This is to announce the University of California Press spring publication of Dan Streible's book FIGHT PICTURES: A HISTORY OF BOXING AND EARLY CINEMA.
From their very beginning, motion pictures had a close affiliation with boxing. By 1896, when film projection became widely available, dozens of sparring scenes had already been shot. The first filmed prizefight, Veriscope's Corbett-Fitzsimmons Fight (1897) became one of cinema's first major attractions, ushering in an era in which hugely successful boxing films helped transform a stigmatized sport into legitimate entertainment. Exploring a significant and fascinating period in the development of modern sports and media, Fight Pictures is the first work to chronicle the mostly forgotten story of how legitimate bouts, fake fights, comic sparring matches, and more came to silent-era screens and became part of American popular culture. In rich detail, the book examines the experiences of the men -- and women -- who watched fight pictures and describes the world in which filmmakers, fighters, promoters, showmen, and spectators lived. It also explores why these films generated such intense controversy, which ultimately subjected them to federal censorship. The book illuminates the key issues in American cultural and social life that fight pictures animated -- issues of class, race, and gender that resonate to this day. It features many previously unpublished illustrations, including frame enlargements from previously unidentified films, and a filmography of more than 250 boxing films made before 1916.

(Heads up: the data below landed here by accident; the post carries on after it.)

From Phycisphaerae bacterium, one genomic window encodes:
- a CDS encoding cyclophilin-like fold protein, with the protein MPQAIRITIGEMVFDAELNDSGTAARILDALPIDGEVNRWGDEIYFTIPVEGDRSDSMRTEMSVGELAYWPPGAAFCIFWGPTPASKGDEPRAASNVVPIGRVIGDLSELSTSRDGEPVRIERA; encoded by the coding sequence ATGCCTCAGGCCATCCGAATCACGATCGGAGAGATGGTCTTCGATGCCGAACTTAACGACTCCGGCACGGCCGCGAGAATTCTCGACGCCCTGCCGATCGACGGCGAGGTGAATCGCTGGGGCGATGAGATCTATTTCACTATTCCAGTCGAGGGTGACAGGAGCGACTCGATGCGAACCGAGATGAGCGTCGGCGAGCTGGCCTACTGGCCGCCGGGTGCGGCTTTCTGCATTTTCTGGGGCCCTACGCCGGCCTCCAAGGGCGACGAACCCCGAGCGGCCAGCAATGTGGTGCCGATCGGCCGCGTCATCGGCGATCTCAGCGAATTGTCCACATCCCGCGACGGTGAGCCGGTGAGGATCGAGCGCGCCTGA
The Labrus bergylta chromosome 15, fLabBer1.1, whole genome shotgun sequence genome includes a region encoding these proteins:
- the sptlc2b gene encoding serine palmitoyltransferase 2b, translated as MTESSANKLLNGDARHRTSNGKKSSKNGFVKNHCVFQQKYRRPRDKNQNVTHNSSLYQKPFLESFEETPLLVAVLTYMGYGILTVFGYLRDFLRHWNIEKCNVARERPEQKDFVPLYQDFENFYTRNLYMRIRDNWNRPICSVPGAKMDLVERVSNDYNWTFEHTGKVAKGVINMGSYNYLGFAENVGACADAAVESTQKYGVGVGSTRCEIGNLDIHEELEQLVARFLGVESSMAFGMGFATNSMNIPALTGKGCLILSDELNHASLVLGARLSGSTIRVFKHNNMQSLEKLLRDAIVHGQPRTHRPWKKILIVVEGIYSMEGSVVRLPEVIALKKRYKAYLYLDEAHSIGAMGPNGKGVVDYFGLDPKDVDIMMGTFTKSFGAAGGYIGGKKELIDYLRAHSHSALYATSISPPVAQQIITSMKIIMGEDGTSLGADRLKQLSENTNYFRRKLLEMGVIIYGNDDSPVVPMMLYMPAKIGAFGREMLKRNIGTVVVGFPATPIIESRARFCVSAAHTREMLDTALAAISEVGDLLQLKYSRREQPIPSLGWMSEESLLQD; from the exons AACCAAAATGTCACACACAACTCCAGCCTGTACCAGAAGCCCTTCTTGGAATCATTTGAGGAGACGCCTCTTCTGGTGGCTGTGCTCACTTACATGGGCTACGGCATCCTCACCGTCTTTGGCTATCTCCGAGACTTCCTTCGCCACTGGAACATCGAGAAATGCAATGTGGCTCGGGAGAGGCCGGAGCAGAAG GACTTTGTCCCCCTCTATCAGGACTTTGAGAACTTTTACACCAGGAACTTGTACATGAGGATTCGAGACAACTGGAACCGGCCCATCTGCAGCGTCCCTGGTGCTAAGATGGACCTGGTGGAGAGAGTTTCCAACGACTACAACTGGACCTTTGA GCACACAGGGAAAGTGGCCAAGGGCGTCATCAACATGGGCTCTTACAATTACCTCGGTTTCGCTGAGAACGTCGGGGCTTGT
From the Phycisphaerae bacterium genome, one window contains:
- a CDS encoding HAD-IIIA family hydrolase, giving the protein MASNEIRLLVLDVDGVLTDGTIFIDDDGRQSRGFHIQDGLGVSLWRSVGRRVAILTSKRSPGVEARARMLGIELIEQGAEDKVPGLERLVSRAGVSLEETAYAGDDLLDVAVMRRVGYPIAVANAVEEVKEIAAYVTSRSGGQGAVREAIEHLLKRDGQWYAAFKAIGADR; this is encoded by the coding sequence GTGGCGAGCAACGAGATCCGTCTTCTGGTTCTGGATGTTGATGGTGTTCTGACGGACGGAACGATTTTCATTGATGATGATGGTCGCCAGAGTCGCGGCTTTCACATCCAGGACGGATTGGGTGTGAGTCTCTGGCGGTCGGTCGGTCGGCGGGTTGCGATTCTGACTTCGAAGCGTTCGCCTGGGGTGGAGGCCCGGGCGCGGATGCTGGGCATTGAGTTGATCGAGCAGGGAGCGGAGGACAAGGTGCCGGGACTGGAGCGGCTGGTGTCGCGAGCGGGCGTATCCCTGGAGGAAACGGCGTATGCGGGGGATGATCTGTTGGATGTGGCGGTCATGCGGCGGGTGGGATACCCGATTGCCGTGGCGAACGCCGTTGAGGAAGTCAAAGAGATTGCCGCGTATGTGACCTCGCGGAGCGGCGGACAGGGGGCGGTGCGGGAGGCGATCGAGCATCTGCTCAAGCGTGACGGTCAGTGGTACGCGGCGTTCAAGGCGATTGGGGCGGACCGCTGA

Foreword by Charles Musser
Ch. 1 Preliminaries: History, Prizefighting, Early Cinema
Ch. 2 The Sporting and Theatrical Syndicate: Boxing Pictures and the Origins of Cinema, 1891-1896
Ch. 3 The Corbett-Fitzsimmons Fight: Women at the Veriscope, 1897
Ch. 4 Under the Lights: Filming Ringside in the Jim Jeffries Era, 1899-1904
Ch. 5 Fake Fight Films: S. Lubin of Philadelphia, 1897-1908
Ch. 6 Fight Pictures in the Nickelodeon Era: Mile Bros. of New York & San Francisco, 1905-1912
Ch. 7 Jack Johnson Films: Black Exhibition, White Suppression, 1908-1910
Ch. 8 Jack Johnson's Descent: The Ban on Pictures of Prizefights, 1911-1915
Ch. 9 Bootlegging: The Clandestine Traffic in Fight Pictures during Prohibition, 1916-1940
Men in skimpy clothing engaged in the manly art of beating on each other became the cinema's very first movie stars. With masterful historical research from in both film and sport history, Dan Streible's book provides the definitive account of the complex fascination these first films exerted, as prizefighting collided with early cinema and staged new battles over gender, race and class.
-- Tom Gunning
This compelling book forces us to rethink the history of cinema. Dan Streible's thought-provoking rediscovery of an entire lost genre of hundreds of early films, reminds us how much we still do not know about the development of American movie culture. The fact that only a fraction of these forgotten films survive, and those mostly in fragments, makes this historical account of them all the more valuable.
-- Martin Scorsese